These are hard questions, and none of us knows what opportunitites the future may bring. Still, it’s good to imagine what we want. Part-time work teaching composition (at a salary less than I’m making now as a graduate student) is not the only option. Some of us may even have to leave academia to find jobs where we are highly valued. I think that’s something we should all be ready for, because it’s certainly true that not all professor jobs are created equal.


I recently attended a panel on interviewing at my school. I want to share my favorite piece of advice: the people who interview you for an academic job are looking for a good co-worker.

Some ways to foster the impression that you will be pleasant to work with:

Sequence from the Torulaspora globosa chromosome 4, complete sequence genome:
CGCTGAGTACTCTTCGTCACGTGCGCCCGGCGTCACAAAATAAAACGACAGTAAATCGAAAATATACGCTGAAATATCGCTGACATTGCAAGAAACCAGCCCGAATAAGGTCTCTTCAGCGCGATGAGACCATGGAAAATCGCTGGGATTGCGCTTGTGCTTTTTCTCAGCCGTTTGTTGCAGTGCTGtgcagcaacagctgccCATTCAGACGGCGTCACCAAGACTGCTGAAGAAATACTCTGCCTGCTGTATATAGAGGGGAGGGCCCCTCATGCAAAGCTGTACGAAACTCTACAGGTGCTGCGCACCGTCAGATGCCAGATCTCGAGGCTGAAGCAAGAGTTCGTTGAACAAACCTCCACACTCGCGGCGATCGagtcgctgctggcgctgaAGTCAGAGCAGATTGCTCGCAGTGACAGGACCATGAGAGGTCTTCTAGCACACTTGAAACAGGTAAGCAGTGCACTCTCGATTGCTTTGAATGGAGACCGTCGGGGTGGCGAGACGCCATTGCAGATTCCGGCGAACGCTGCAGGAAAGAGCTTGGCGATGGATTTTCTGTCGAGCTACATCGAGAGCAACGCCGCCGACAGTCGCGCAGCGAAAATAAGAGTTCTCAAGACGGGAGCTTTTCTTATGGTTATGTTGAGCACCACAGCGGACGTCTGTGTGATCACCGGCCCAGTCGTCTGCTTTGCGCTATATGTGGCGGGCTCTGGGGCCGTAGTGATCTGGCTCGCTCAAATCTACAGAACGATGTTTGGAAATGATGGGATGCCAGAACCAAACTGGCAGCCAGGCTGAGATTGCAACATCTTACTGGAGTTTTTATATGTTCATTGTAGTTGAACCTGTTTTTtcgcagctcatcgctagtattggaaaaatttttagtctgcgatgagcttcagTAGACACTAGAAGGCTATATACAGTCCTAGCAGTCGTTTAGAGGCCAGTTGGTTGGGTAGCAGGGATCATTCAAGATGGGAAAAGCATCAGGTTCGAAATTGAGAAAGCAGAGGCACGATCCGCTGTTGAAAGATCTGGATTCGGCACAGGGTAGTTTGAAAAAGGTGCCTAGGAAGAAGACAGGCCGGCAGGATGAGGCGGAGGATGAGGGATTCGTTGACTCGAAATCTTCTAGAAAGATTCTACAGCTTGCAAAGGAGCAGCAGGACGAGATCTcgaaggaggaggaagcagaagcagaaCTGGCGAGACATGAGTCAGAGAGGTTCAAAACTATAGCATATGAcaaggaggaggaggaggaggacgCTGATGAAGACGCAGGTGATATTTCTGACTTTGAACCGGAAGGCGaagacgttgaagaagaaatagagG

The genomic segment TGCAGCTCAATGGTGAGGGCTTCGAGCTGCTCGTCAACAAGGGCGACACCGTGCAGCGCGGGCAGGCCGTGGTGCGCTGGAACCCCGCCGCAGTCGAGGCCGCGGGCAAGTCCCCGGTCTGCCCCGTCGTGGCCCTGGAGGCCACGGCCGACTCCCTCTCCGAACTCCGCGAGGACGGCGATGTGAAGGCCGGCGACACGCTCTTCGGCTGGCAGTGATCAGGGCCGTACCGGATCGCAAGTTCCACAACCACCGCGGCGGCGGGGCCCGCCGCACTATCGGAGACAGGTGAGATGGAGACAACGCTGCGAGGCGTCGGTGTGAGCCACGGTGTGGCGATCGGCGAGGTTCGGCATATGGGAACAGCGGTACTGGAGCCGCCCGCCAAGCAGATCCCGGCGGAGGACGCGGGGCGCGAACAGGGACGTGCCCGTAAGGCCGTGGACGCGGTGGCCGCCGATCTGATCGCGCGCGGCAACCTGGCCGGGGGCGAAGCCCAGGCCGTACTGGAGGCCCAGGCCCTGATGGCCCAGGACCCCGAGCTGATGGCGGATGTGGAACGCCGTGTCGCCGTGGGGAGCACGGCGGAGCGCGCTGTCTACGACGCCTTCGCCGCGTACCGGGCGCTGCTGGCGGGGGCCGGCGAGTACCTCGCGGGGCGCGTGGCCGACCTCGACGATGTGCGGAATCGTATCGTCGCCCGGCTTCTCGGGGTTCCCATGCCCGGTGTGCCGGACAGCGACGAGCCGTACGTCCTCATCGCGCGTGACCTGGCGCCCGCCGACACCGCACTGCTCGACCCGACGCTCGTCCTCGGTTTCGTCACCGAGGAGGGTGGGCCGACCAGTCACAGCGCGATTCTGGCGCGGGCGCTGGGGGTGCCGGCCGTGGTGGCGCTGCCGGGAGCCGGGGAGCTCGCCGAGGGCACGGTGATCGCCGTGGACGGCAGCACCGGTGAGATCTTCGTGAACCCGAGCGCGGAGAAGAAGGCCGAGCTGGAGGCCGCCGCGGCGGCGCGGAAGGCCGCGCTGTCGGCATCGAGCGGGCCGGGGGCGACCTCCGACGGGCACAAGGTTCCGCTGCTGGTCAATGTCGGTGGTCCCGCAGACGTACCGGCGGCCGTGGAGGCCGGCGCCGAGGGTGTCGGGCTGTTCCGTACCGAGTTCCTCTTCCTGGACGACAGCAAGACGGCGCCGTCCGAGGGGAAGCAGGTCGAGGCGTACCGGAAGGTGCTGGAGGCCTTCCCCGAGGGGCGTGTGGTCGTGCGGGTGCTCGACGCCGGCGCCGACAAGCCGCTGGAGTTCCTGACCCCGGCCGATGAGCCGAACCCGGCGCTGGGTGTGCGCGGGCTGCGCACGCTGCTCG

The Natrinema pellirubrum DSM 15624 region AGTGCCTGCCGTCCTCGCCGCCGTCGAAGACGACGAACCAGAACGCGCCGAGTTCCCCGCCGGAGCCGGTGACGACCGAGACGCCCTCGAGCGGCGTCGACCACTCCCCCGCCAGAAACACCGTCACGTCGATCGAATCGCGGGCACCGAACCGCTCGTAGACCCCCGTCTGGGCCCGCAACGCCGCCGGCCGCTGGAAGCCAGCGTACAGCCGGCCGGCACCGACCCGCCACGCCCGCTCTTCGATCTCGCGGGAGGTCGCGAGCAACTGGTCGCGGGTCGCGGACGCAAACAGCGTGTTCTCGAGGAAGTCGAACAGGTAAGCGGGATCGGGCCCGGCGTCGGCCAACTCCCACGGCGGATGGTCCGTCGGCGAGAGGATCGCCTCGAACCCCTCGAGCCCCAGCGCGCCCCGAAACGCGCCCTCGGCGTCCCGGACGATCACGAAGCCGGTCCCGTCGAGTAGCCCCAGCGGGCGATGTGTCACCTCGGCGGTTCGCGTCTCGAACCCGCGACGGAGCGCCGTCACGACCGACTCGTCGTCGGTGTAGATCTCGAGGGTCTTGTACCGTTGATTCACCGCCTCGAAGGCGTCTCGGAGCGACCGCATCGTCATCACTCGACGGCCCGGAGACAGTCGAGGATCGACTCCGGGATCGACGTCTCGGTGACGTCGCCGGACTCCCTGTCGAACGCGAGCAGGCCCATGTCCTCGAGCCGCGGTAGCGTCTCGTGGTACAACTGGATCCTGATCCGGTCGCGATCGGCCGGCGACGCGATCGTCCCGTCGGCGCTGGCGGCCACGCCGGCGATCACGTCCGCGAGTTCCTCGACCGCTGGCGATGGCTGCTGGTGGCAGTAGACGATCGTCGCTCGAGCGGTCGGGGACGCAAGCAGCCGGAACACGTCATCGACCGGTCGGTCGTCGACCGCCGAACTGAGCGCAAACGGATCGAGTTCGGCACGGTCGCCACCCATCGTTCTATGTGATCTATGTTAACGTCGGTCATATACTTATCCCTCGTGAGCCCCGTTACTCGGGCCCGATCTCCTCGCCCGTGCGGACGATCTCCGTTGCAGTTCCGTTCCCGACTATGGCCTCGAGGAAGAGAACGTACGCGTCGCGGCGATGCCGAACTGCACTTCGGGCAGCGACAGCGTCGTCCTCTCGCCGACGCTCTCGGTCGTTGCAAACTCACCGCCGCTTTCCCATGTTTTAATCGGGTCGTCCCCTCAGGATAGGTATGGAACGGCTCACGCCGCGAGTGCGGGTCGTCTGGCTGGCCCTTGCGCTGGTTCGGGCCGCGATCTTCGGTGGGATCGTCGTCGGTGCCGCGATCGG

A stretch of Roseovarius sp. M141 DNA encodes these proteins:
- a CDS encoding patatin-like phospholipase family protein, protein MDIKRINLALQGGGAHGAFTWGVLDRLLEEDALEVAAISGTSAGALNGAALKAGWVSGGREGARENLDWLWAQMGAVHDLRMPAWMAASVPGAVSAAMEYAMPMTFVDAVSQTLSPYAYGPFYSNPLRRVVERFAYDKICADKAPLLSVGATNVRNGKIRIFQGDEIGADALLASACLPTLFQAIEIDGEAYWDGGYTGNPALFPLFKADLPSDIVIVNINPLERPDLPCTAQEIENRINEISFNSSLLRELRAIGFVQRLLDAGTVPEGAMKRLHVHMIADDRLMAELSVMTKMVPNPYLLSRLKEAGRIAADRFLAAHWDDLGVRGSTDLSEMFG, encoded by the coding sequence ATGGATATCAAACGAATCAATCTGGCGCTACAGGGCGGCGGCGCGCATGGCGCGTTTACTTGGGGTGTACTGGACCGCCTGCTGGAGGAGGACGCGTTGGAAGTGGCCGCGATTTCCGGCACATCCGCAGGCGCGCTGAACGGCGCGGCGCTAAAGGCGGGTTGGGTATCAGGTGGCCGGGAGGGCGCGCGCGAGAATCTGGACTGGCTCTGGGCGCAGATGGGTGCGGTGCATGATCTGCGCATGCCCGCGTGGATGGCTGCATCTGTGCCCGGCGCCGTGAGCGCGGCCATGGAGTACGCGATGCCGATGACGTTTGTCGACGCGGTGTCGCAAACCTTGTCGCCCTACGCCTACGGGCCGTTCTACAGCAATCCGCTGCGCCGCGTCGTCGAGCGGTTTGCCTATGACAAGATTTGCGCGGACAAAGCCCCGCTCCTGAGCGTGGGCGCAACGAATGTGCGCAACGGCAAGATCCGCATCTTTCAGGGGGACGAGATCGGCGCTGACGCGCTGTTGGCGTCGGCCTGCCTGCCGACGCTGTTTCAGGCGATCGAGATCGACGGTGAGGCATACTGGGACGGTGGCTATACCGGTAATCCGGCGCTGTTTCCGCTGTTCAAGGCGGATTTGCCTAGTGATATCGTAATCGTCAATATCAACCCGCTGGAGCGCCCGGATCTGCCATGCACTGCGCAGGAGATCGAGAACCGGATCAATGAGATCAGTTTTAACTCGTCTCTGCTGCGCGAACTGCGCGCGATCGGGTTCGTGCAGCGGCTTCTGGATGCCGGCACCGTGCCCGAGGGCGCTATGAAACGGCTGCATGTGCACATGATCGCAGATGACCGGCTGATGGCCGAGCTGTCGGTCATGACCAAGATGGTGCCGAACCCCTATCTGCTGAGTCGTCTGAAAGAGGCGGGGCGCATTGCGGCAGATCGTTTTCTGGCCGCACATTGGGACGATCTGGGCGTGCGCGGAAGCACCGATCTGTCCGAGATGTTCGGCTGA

1. Show genuine interest in the interviewers when appropriate (during pre- or post-interview chit chat, not in the middle of the interview).
  2. Speak concisely about your project and avoid overly specific jargon. Being long-winded and unclear is unpopular in every profession–yes, even academia.
  3. If you get a strange question (from your future socially awkward colleague), deal with it as gracefully as you can. Don’t make the interviewer feel bad by dismissing the question, but don’t be rattled either–likely the other interviewers are feeling embarrassed by the situation, too.
  4. Be yourself. Give good chemistry a chance to develop.
  5. Never, ever, say anything bad about any of your current or past colleagues. Even if you are a gossip, don’t let on!